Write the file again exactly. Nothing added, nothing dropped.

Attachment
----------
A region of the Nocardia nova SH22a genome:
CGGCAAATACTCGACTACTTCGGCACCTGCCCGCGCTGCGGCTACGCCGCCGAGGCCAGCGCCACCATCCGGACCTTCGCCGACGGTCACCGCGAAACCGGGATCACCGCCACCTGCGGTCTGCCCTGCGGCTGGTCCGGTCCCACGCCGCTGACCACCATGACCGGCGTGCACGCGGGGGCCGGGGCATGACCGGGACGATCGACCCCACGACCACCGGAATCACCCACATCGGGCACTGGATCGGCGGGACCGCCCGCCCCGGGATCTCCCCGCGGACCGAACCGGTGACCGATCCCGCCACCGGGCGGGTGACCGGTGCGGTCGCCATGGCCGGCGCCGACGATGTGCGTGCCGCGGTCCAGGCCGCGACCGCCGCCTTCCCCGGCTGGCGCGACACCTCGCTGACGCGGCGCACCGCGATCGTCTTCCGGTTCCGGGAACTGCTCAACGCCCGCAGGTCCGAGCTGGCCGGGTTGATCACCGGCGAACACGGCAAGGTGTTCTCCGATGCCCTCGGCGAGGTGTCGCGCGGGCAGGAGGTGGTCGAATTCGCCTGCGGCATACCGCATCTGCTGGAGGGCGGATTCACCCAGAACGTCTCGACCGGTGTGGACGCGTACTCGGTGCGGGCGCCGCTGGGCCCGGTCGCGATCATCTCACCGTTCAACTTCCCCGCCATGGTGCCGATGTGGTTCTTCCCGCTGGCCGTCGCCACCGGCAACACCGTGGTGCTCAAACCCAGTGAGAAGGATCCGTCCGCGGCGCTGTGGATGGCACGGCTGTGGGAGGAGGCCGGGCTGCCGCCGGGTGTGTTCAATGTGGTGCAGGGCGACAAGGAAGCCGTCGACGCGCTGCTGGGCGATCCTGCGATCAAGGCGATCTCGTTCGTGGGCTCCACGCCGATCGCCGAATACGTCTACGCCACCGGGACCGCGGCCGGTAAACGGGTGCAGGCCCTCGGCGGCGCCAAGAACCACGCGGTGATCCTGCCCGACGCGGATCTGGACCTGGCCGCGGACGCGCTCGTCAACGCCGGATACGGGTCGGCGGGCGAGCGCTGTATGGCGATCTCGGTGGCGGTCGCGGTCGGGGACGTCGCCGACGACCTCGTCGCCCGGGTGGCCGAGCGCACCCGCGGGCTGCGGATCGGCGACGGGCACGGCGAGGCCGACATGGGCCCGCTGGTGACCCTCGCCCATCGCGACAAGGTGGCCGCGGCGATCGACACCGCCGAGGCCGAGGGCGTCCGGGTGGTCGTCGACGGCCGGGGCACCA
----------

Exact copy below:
A region of the Nocardia nova SH22a genome:
CGGCAAATACTCGACTACTTCGGCACCTGCCCGCGCTGCGGCTACGCCGCCGAGGCCAGCGCCACCATCCGGACCTTCGCCGACGGTCACCGCGAAACCGGGATCACCGCCACCTGCGGTCTGCCCTGCGGCTGGTCCGGTCCCACGCCGCTGACCACCATGACCGGCGTGCACGCGGGGGCCGGGGCATGACCGGGACGATCGACCCCACGACCACCGGAATCACCCACATCGGGCACTGGATCGGCGGGACCGCCCGCCCCGGGATCTCCCCGCGGACCGAACCGGTGACCGATCCCGCCACCGGGCGGGTGACCGGTGCGGTCGCCATGGCCGGCGCCGACGATGTGCGTGCCGCGGTCCAGGCCGCGACCGCCGCCTTCCCCGGCTGGCGCGACACCTCGCTGACGCGGCGCACCGCGATCGTCTTCCGGTTCCGGGAACTGCTCAACGCCCGCAGGTCCGAGCTGGCCGGGTTGATCACCGGCGAACACGGCAAGGTGTTCTCCGATGCCCTCGGCGAGGTGTCGCGCGGGCAGGAGGTGGTCGAATTCGCCTGCGGCATACCGCATCTGCTGGAGGGCGGATTCACCCAGAACGTCTCGACCGGTGTGGACGCGTACTCGGTGCGGGCGCCGCTGGGCCCGGTCGCGATCATCTCACCGTTCAACTTCCCCGCCATGGTGCCGATGTGGTTCTTCCCGCTGGCCGTCGCCACCGGCAACACCGTGGTGCTCAAACCCAGTGAGAAGGATCCGTCCGCGGCGCTGTGGATGGCACGGCTGTGGGAGGAGGCCGGGCTGCCGCCGGGTGTGTTCAATGTGGTGCAGGGCGACAAGGAAGCCGTCGACGCGCTGCTGGGCGATCCTGCGATCAAGGCGATCTCGTTCGTGGGCTCCACGCCGATCGCCGAATACGTCTACGCCACCGGGACCGCGGCCGGTAAACGGGTGCAGGCCCTCGGCGGCGCCAAGAACCACGCGGTGATCCTGCCCGACGCGGATCTGGACCTGGCCGCGGACGCGCTCGTCAACGCCGGATACGGGTCGGCGGGCGAGCGCTGTATGGCGATCTCGGTGGCGGTCGCGGTCGGGGACGTCGCCGACGACCTCGTCGCCCGGGTGGCCGAGCGCACCCGCGGGCTGCGGATCGGCGACGGGCACGGCGAGGCCGACATGGGCCCGCTGGTGACCCTCGCCCATCGCGACAAGGTGGCCGCGGCGATCGACACCGCCGAGGCCGAGGGCGTCCGGGTGGTCGTCGACGGCCGGGGCACCA